The Polo Grounds were crumbling. The New York Giants had played on its turf for more than sixty years, although it wasn’t where they’d first started. Three years before to the day, Willie Mays had made baseball history with an over-the-shoulder catch of a Cleveland fly ball, and the team had swept the World Series. Now, on September 29, 1957, at their last game in New York, a banner at right field implored, “Stay, team, stay.” The Giants were moving to San Francisco.
Barely one-fifth of the stadium (nicknamed “the Bathtub” for its shape) was filled at the game. All the same, more than 11 thousand fans showed up – not bad for the home team, considering their spotty record. Over the past half-century, they had won 15 National League pennants and five World Series championships. They were one of three National League teams that gave the city its golden age of baseball, but the Giants’ last three years were not great. Still, fans appeared willing to forgive at the farewell game.
Or so it seemed.
After the high spirits at the start of the game, the mood began to slump. The home team was still losing to the Pittsburgh Pirates after eight innings. At the top of the ninth, spectators were reminded to remain in the stands until the players and the umpires had cleared the field, and someone booed that announcement. Then Mays, the crowd favorite, grounded out; and so did Dusty Rhodes, who had brought the team to World Series victory three years earlier. By 4:35 p.m., it was obvious how the Giants would leave New York: losing 9-1 to the Pirates, and in sixth place at the 1957 World Series.
The game’s last throw had not been caught yet before fans had leapt the barriers. Giants and Pirates alike fled across the Bathtub’s deep center field for the safety of the clubhouse.
Swarming across the field, the rioters made off with everything that could be carried away: telephones, signs, phone books. Vandals smashed the shelter in the bullpen. Souvenir-hunters gouged out patches of grass from the outfield and handfuls of earth from the infield, stuffing them into bags and cans. Three teenage boys even prised off the bronze plaque from the Eddie Grant memorial in the middle of center field.
What were the fans thinking?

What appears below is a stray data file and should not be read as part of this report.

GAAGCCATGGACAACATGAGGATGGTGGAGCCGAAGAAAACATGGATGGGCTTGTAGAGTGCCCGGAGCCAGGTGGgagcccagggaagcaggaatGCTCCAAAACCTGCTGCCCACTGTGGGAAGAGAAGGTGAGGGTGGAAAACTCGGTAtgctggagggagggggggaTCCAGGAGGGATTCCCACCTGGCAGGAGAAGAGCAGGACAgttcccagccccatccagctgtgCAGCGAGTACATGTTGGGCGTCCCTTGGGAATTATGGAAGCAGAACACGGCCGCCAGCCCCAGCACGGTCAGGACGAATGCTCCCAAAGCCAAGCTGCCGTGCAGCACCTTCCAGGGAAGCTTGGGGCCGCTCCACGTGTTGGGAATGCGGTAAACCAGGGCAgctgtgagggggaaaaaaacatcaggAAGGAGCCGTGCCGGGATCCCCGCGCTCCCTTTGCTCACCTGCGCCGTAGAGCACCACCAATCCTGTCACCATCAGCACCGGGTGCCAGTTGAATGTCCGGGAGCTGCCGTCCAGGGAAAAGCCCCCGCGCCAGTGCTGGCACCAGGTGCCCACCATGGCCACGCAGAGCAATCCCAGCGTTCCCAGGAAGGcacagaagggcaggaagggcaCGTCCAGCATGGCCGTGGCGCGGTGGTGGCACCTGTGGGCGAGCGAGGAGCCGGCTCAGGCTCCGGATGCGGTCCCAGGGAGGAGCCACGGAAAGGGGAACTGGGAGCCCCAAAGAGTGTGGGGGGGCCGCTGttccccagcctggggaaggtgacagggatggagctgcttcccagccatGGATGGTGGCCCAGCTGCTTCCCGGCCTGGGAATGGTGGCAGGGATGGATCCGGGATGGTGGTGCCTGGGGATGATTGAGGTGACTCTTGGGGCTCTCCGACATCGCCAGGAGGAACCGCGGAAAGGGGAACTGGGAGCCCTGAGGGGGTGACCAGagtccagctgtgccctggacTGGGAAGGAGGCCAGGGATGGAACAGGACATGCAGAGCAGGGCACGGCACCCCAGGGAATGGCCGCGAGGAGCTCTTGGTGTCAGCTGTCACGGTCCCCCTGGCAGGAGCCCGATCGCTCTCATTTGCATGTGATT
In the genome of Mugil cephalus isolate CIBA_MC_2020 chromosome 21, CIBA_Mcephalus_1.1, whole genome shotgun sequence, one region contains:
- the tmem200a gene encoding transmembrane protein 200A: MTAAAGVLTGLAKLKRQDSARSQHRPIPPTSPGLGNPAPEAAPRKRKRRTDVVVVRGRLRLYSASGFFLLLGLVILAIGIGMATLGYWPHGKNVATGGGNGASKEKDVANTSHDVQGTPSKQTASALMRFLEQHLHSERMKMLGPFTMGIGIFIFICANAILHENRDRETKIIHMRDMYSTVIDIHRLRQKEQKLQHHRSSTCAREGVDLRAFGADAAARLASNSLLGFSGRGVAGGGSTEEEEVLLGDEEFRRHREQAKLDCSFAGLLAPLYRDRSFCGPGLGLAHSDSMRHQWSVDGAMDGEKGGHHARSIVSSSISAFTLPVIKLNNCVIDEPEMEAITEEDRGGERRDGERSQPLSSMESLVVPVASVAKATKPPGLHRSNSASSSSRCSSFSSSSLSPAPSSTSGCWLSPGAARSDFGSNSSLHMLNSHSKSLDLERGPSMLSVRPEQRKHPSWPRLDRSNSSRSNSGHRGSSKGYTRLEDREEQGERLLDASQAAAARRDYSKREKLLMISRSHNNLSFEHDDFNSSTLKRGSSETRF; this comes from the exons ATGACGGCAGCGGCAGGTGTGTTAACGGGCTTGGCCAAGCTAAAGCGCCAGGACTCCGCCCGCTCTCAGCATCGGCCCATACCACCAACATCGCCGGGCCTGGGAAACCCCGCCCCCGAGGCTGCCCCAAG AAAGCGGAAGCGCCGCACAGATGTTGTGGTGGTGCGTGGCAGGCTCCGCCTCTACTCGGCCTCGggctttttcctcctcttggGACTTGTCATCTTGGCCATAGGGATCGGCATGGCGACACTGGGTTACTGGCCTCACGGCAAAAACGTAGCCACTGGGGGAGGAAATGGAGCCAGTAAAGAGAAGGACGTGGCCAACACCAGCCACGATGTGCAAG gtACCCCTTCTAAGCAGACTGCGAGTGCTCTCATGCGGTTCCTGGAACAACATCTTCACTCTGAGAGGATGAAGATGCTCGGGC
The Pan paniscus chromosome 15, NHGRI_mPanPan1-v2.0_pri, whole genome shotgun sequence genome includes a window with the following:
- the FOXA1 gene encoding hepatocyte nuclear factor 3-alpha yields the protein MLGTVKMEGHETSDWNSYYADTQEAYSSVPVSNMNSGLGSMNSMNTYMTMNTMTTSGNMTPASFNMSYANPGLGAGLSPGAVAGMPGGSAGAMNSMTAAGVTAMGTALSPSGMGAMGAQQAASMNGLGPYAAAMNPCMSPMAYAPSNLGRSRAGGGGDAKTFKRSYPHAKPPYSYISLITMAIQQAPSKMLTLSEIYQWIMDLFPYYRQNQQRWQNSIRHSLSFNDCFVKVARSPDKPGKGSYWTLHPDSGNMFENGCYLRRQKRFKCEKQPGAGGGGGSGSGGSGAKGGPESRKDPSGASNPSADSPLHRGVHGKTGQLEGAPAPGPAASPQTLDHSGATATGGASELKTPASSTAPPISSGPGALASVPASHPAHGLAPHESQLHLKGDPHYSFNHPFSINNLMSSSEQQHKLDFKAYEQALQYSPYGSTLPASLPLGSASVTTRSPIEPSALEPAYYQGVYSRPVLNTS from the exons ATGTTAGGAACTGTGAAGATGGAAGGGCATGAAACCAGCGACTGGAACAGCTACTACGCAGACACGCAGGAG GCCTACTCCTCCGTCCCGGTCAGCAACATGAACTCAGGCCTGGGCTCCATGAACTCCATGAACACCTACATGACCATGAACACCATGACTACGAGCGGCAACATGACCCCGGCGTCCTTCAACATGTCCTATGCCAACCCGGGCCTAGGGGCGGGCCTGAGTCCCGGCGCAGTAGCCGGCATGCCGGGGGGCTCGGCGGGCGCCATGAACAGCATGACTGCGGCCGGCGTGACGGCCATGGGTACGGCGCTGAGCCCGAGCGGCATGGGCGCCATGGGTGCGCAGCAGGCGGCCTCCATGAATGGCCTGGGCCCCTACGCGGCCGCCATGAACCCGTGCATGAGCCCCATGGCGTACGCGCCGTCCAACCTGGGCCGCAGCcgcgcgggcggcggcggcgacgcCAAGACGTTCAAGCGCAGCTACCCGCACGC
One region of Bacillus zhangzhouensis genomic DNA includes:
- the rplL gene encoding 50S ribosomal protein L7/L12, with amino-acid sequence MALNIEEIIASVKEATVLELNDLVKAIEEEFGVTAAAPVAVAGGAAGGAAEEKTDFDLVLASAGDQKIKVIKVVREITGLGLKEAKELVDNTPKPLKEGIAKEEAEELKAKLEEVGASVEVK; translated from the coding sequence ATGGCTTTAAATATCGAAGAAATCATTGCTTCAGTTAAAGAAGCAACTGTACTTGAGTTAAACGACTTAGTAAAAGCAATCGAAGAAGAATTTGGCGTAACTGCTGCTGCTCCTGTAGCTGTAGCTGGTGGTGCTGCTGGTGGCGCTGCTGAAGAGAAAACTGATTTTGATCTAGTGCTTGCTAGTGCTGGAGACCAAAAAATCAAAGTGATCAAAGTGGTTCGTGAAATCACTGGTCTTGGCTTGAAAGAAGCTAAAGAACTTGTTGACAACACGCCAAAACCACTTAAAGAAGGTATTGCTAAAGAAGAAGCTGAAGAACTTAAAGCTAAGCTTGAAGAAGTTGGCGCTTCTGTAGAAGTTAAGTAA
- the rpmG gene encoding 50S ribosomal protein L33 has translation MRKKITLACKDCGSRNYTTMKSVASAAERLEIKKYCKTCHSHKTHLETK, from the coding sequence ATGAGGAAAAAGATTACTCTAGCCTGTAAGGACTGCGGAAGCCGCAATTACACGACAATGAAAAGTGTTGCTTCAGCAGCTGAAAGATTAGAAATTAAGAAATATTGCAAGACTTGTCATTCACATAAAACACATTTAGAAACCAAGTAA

According to The New York Times, the chaos was sparked by “affection, excitement, nostalgia, curiosity and annoyance” at the Giants’ decision to leave home.
As the teams watched from the clubhouse, the masses below began to chant. They called for the Giants’ owner, Horace Stoneham, whom they apparently blamed for the impending move: “We want Stoneham! We want Stoneham! We want Stoneham with a rope around his neck!”
Stoneham did not oblige them. Soon enough, the crowd forgot about him and called for Mays, but he didn’t come out either. So instead the crowd continued to rip up the bullpen shelter, not to mention carry off the first and second bases and – after a brief tussle with a groundskeeper – the third one too. Police later recovered Eddie Grant’s bronze plaque outside the Polo Grounds. Maybe it was too heavy to bother taking home.
As evening fell, the hardy fans still loitering outside the clubhouse summed up their mixed feelings about their home team’s imminent change of address. They changed the lyrics of “The Farmer in the Dell” to:
We hate to see you go,
We hate to see you go,
We hope to hell you never come back –
We hate to see you go.
Go the players did, and the following year they became the San Francisco Giants. (Incidentally, their National League rivals from Brooklyn had moved west earlier and become the Los Angeles Dodgers. The rivalry continued where it had left off and is still one of the most avidly followed in American sports history. On September 30, 1999, both teams played their last game at Candlestick Park, the San Francisco Giants’ home, where the Dodgers won 9-4.)
The Giants only won the World Series again more than fifty years after their fifth title – in 2010, 2012 and 2014. Still, they have won more games than any other team in American baseball, and they have the largest number of players in the Hall of Fame.